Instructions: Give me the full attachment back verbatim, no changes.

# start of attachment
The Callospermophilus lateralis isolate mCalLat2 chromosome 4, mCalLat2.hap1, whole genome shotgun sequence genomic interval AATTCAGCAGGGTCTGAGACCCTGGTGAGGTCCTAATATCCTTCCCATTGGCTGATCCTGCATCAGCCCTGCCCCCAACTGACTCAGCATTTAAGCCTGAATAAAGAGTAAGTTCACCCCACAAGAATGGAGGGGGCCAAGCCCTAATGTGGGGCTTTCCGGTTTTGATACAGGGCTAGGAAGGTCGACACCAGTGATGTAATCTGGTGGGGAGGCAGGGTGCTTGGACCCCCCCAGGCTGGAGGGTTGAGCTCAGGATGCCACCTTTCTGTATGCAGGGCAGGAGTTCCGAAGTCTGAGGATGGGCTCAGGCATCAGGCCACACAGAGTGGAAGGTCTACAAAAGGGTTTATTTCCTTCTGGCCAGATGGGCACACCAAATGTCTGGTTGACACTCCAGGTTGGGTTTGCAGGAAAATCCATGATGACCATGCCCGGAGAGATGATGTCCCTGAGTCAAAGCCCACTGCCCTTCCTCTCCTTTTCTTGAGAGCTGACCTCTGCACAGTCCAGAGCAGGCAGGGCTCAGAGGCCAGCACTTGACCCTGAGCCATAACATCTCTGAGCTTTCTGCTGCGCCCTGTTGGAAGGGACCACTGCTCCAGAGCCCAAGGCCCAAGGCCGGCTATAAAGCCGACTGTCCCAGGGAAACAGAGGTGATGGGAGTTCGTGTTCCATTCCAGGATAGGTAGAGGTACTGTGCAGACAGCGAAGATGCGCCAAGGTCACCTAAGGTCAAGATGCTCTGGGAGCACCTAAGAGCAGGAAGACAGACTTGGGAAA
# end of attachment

The Callospermophilus lateralis isolate mCalLat2 chromosome 4, mCalLat2.hap1, whole genome shotgun sequence genomic interval AATTCAGCAGGGTCTGAGACCCTGGTGAGGTCCTAATATCCTTCCCATTGGCTGATCCTGCATCAGCCCTGCCCCCAACTGACTCAGCATTTAAGCCTGAATAAAGAGTAAGTTCACCCCACAAGAATGGAGGGGGCCAAGCCCTAATGTGGGGCTTTCCGGTTTTGATACAGGGCTAGGAAGGTCGACACCAGTGATGTAATCTGGTGGGGAGGCAGGGTGCTTGGACCCCCCCAGGCTGGAGGGTTGAGCTCAGGATGCCACCTTTCTGTATGCAGGGCAGGAGTTCCGAAGTCTGAGGATGGGCTCAGGCATCAGGCCACACAGAGTGGAAGGTCTACAAAAGGGTTTATTTCCTTCTGGCCAGATGGGCACACCAAATGTCTGGTTGACACTCCAGGTTGGGTTTGCAGGAAAATCCATGATGACCATGCCCGGAGAGATGATGTCCCTGAGTCAAAGCCCACTGCCCTTCCTCTCCTTTTCTTGAGAGCTGACCTCTGCACAGTCCAGAGCAGGCAGGGCTCAGAGGCCAGCACTTGACCCTGAGCCATAACATCTCTGAGCTTTCTGCTGCGCCCTGTTGGAAGGGACCACTGCTCCAGAGCCCAAGGCCCAAGGCCGGCTATAAAGCCGACTGTCCCAGGGAAACAGAGGTGATGGGAGTTCGTGTTCCATTCCAGGATAGGTAGAGGTACTGTGCAGACAGCGAAGATGCGCCAAGGTCACCTAAGGTCAAGATGCTCTGGGAGCACCTAAGAGCAGGAAGACAGACTTGGGAAA